Finally, churches that include the word “free” in their name usually offer the sort of freedom found in totalitarian regimes that insist they are “democratic” republics.
Rev Dr John Cameron.
10 Howard Place,
Climate change claims all wrong
Sir, – 100 months ago Prince Charles said: “The best projections tell us that we have less than 100 months to alter our behaviour before we risk catastrophic climate change”.
Well, time is up and I have seen no good evidence that this has come true.
Politicians are more cautious in their choice of words in order to have a get-out clause.
For example, in 2008 Al Gore said that the arctic “could” be free of summer sea ice by 2013.
What about the scientists? When working at the University of East Anglia Climate Research Unit in 2000 Dr David Viner claimed: “winter snowfall will become a very rare and exciting event” and “children just aren’t going to know what snow is”.
Wrong again, two winters after 2009 were particularly cold and snowy.
In 2009, James Hansen of Nasa said: “we have only four years left”.
That four-year point passed four years ago – ironically, during the first Earth Day summit in 1970, ecologist Kenneth Watt said the earth would be “11 degrees colder in the year 2000” and would “put us into an ice age”.
On a more sober reflection
Sir, – Occasionally I think it might be quite nice if Scotland became independent, Scot’s wha’ ha’e an’ that an’ that.
When I sober up, I realise independence will be an economic disaster for Scotland.
I wonder if any SNP supporters have the same affliction.
6 Glencairn Crescent,
Theresa May’s ‘great takeaway’
Sir, – Those of my vintage will no doubt recall the days of “Margaret Thatcher, milk snatcher!”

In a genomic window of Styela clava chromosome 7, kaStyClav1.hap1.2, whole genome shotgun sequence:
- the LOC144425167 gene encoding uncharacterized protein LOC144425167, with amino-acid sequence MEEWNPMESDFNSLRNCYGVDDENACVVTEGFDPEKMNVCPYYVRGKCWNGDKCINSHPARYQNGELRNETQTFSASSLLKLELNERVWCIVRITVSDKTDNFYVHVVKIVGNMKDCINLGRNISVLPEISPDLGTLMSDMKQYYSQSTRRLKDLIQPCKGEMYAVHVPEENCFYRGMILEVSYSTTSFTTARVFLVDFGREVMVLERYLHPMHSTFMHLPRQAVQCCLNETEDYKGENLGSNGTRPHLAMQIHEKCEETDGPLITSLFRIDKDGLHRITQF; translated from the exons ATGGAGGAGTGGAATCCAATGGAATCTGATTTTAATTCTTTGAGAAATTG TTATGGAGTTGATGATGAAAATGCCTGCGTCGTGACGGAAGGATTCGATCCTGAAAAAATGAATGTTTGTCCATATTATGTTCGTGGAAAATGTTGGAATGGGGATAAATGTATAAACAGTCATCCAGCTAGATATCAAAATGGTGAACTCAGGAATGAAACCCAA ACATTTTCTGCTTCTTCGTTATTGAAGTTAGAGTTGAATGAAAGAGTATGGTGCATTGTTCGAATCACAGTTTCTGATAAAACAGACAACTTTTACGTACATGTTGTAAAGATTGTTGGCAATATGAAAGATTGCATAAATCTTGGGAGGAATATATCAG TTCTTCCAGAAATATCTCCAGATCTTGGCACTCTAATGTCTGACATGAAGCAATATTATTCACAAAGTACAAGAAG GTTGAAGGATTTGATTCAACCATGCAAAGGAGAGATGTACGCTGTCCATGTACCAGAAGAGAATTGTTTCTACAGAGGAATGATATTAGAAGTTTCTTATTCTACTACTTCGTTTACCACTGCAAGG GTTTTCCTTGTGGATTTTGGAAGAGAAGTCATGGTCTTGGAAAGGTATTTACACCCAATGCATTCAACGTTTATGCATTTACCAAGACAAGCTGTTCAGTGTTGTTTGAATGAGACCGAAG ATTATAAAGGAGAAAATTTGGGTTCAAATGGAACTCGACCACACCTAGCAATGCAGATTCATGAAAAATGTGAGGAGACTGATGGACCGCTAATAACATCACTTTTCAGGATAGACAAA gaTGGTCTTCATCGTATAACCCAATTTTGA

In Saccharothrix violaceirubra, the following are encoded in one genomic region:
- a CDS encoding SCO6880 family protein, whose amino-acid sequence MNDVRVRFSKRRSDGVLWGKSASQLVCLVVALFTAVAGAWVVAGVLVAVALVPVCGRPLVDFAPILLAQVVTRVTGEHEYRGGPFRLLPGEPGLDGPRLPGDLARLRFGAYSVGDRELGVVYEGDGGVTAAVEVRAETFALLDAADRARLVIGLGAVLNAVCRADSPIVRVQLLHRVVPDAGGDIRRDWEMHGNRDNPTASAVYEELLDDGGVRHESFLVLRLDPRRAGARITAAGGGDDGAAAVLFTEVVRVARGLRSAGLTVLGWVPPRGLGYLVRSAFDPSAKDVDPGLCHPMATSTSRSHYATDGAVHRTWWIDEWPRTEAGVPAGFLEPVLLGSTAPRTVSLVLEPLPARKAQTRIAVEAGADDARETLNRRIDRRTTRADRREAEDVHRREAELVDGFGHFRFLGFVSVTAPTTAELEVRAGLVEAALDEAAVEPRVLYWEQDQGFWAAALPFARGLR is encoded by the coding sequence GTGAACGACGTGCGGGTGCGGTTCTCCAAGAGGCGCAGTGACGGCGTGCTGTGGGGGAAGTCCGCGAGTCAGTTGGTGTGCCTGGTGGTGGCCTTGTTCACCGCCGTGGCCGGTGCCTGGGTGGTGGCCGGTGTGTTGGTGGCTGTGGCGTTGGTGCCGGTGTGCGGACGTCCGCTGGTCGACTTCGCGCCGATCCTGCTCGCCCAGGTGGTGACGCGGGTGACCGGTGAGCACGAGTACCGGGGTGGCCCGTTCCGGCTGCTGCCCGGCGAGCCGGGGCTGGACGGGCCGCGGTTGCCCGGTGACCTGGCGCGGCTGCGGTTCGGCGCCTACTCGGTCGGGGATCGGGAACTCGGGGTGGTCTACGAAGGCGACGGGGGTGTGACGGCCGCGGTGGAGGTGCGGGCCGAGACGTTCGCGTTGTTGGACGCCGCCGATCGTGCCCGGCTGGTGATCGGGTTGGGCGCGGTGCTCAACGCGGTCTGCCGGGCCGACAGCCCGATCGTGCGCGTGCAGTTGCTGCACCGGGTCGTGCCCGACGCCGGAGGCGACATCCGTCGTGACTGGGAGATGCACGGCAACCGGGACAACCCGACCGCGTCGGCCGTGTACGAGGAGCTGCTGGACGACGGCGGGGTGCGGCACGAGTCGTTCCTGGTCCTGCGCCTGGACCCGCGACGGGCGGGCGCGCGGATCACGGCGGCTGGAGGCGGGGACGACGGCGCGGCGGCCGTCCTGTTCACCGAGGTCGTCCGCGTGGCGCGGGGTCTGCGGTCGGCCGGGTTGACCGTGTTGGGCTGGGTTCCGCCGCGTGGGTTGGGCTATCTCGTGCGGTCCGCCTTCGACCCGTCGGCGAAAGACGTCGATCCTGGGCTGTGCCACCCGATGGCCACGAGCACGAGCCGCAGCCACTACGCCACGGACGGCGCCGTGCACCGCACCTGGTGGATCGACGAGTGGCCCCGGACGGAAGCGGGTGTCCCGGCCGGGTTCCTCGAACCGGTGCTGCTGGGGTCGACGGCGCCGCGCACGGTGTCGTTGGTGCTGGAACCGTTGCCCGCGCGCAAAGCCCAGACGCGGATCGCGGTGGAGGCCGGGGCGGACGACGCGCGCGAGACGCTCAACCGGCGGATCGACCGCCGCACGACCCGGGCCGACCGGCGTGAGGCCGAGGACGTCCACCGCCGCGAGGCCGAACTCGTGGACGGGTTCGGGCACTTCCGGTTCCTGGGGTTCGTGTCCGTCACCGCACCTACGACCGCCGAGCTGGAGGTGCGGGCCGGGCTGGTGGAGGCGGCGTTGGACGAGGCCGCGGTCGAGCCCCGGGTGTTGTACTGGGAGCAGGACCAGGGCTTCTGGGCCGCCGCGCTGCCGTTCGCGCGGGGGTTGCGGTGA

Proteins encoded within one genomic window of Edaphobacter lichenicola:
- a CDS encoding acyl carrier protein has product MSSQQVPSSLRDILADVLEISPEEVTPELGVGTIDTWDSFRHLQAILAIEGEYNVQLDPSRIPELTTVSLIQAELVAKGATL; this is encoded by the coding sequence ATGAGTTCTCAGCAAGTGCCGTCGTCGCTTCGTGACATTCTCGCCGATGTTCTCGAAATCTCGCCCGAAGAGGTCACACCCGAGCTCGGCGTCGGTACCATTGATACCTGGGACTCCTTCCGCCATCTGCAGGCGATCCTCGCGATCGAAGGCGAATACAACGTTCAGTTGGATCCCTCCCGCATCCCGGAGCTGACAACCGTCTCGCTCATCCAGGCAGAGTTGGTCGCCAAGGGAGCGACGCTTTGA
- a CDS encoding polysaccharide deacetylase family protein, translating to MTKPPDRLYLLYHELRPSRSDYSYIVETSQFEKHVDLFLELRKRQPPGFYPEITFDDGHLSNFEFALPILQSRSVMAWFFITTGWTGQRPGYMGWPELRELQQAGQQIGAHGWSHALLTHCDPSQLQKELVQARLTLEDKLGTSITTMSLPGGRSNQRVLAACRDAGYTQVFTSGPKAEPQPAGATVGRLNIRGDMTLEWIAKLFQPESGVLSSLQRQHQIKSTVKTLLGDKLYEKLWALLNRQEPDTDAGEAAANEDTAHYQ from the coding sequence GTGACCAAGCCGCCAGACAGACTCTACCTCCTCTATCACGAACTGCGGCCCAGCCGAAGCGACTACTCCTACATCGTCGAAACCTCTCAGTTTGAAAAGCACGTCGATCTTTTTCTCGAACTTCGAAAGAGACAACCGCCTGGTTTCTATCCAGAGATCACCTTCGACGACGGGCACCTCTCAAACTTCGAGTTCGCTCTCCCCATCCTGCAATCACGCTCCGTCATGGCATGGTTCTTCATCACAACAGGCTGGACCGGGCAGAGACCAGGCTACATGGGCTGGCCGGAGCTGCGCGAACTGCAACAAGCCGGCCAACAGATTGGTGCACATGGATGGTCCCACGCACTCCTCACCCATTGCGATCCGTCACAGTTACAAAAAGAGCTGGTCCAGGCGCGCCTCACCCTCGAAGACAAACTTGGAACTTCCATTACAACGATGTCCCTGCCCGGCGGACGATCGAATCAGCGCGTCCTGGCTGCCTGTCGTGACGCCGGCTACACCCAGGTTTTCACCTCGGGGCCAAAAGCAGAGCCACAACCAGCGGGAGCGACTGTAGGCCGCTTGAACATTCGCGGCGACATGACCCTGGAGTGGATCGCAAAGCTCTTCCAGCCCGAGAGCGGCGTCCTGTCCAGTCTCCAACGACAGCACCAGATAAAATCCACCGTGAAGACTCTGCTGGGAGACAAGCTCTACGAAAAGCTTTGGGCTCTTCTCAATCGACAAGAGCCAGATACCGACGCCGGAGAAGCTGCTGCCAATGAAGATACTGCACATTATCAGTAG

History repeats itself in a way, and tomorrow’s headlines may give some food for thought – “Theresa May’s new takeaway: take away school lunch and combat obesity!” and “Breakfast means breakfast”.
But that’s not all.
May’s big takeaway encompasses houses, pensions, benefits – and much, much more.
May’s big giveaway, on the other hand, includes special offers such as corporation tax reductions, while encouraging leisure pursuits like fox hunting.
But the biggest giveaway must be Mrs May’s modest reluctance to publicise her big takeaway and big giveaway in a big TV leaders’ debate.
Welcome to May’s Great British Back-Off!
Absence makes the heart grow fonder, I suppose.
James Stevenson. Drummond Avenue, Auchterarder.
Praising a letter that got it right
Sir, – I read with some delight the letter submitted by Hugh Cameron (July 8).
Mr Cameron nailed it perfectly in his response to the almost serial complaining by some of the contributors to the letters page about how terrible it is living in Scotland and how it is in danger of becoming a third world country.
I say to Mr Cameron “well done sir” you nailed it perfectly.
The sudden rise of John Smiths
Sir, – Self-employed delivery drivers want sick pay and a minimum wage.
By HMRC rules they will then not be self-employed, so will have tax deducted from their earnings.
This may reveal that most of them are called John Smith.